This is a short but powerful Facebook post from my sister (reprinted with permission) that answers a question I had all my New York life: Why do some homeless guys hit on and harass presumably not-homeless women? When has that ever worked? Well… maybe it’s not about that….
2:00 Wed. afternoon, 40th Street/8th Avenue
Homeless Guy: following me. “Hey lady. Nice ass.”
Me: walks faster.
HG: also increases pace. “Nice ass! Nice ass! Hey Lady! NICE ASS!”
Me: whips around. “I KNOW!”
HG: breaks into toothless grin. “Thank you lady. Thank you for seeing me. You have a good day.”
Vote Sanders Or Get Off The Pot.
I’m going to keep this short and to the point. Everyone upon everyone says foreign policy is Bernie Sanders’s weakness because he doesn’t seem to want to talk about it.
What is “foreign policy?” Pretty broad brush stroke there, right? It means “The policy regarding not-America. You know… the rest of the world.”
And what do politicians from all American political parties talk about when they talk about foreign policy? Two things: whether or not to build a wall to keep foreigners out and who to kill next. That’s it. That’s the entirety of what we mean by “foreign policy” in this country. Therefore, to not engage this debate on foreign policy is to send a message to the world that you’re not in the business of scapegoating them and/or murdering them. Bernie isn’t going to invade anyone for oil. He isn’t going to keep fighting a non-entity called “terrorism” to line the pockets of war profiteers. He will not abuse the word “defense” as in, In defense of our country…. the way they all do. He just wants to fix things and stop being the world police. Stop pretending that offense is defense. That’s it. The right thing. That’s what he wants to do.
I think that’s a stellar foreign policy the likes of which we have not seen in my adult lifetime. So next time you hear someone give the tired line that he’s weak on foreign policy, ask them what that means. Point them to this post.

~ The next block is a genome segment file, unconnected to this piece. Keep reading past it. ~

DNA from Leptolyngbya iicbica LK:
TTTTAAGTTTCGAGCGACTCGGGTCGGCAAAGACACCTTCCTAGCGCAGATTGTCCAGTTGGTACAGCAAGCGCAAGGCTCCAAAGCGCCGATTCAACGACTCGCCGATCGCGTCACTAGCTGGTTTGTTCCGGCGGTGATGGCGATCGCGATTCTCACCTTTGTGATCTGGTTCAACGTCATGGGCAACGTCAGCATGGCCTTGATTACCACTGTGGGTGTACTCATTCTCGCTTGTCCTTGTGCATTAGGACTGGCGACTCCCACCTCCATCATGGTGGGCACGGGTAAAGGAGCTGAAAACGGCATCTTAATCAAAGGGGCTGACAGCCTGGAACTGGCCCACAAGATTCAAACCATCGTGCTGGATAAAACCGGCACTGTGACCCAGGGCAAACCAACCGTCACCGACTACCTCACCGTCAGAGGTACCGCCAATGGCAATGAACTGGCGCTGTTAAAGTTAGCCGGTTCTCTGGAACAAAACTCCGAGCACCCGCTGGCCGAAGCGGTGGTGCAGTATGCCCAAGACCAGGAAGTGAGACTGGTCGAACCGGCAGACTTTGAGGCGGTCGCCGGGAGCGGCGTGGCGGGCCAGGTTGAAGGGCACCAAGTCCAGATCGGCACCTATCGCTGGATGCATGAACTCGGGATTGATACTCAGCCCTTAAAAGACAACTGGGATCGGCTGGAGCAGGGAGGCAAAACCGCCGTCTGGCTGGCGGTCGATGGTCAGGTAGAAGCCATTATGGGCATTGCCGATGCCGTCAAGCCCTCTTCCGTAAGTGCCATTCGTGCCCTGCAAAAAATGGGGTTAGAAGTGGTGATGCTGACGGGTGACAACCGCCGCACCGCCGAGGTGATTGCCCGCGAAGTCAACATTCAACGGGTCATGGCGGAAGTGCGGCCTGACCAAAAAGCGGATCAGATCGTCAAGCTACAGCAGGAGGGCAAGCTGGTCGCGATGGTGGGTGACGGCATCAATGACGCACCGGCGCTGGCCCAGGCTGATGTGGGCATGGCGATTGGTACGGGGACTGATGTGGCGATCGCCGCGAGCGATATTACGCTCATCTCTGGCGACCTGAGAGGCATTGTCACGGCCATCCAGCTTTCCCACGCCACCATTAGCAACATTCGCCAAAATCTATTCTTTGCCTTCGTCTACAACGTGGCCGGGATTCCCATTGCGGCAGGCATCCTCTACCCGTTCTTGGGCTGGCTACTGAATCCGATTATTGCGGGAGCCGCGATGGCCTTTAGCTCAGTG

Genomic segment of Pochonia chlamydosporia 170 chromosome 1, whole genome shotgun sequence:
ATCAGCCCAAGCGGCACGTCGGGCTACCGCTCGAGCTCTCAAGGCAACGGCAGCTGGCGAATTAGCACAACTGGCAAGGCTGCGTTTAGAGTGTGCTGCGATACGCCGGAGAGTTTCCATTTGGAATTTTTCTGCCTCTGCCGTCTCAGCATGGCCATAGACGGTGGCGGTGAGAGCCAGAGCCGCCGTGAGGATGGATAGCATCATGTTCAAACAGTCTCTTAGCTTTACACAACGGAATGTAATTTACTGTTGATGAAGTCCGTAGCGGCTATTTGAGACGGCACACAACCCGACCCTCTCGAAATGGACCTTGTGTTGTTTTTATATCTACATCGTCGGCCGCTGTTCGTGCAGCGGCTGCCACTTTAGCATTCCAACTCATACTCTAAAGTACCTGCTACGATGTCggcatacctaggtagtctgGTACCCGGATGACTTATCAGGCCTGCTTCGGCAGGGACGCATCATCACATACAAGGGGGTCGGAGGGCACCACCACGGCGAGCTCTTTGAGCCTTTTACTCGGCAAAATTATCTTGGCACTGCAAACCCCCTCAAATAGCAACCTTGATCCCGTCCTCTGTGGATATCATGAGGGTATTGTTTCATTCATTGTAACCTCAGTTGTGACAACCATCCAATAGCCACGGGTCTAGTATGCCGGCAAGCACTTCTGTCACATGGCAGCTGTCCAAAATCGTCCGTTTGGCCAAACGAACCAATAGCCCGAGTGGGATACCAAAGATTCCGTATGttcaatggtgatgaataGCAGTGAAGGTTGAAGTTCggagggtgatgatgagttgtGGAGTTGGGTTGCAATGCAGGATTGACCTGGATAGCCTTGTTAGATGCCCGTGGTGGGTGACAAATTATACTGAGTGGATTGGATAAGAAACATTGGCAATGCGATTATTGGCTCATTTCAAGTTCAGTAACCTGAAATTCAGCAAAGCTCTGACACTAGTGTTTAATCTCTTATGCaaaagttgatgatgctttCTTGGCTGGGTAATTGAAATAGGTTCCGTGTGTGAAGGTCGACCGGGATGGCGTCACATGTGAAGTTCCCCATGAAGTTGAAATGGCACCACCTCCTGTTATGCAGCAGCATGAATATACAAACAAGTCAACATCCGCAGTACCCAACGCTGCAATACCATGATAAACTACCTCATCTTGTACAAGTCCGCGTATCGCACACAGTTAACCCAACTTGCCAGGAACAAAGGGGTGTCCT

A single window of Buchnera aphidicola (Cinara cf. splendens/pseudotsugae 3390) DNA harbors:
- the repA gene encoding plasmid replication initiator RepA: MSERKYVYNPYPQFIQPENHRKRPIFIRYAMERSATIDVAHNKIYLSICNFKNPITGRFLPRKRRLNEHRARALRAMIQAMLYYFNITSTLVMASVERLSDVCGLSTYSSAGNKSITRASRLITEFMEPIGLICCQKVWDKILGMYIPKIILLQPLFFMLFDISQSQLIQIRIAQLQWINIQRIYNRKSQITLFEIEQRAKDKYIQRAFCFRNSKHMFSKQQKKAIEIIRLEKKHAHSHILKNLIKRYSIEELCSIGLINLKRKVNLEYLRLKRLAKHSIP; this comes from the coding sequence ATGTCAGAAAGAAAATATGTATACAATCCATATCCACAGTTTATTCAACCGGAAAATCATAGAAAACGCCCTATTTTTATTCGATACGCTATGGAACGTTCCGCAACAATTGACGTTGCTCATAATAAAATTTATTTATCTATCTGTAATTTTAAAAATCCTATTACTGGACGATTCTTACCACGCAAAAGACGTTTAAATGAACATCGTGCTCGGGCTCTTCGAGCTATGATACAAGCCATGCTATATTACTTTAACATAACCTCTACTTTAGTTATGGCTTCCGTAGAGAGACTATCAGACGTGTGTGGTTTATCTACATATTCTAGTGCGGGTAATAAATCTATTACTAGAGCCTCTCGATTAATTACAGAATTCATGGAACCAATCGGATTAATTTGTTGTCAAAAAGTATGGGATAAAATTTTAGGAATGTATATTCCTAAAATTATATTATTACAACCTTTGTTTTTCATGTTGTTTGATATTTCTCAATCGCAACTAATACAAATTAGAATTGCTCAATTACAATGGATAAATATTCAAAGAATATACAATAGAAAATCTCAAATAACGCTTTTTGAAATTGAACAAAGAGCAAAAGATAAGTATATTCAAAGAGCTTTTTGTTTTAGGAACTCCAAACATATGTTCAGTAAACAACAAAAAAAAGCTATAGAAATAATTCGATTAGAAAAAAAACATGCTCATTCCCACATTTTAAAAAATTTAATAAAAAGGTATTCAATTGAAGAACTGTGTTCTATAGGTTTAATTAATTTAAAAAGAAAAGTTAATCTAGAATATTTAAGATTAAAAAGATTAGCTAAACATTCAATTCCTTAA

The Zika Virus Pandemic and the Astonishing Power of Anecdotes
by Guest Blogger,
Dr. Tyler Kokjohn
Zika virus was once an obscure mosquito-borne pathogen primarily of interest only to a handful of virologists. But a few years ago this essentially unknown virus began spreading and an outbreak that started last May in Brazil may now have involved over a million persons (http://www.nytimes.com/2016/01/16/health/zika-virus-cdc-pregnant-women-travel-warning.html).
The emerging Zika virus pandemic finally captured global attention with reports of an apparent surge in births of children with microcephaly connected to infections during pregnancy. Strong suspicion that Zika virus might cause this terrible birth defect led the U.S. Centers for Disease Control and Prevention to issue a travel advisory for persons visiting current epidemic areas and the World Health Organization to declare an international public health emergency (http://www.nytimes.com/2016/02/02/health/zika-virus-world-health-organization.html).
A reasonable abundance of caution have literally forced public health authorities to act based on sketchy reports and uncorroborated perceptions. Sorting out whether Zika virus infection during pregnancy actually causes or significantly increases the risks of birth defects will take some time. The hard data required to reveal if the incidence of microcephaly really surged after Zika virus infections is being gathered now.
The current Zika virus situation provides a classic example as to how anecdotal accounts may drive scientific investigations in novel and productive directions. Still-to-be-substantiated reports suggested something strange and unprecedented was being observed in Brazil. These accounts compelled fast governmental responses and initiation of full scale research projects to sort out the facts from spurious correlations and possibly erroneous ideas.
Anecdotes can be powerful things.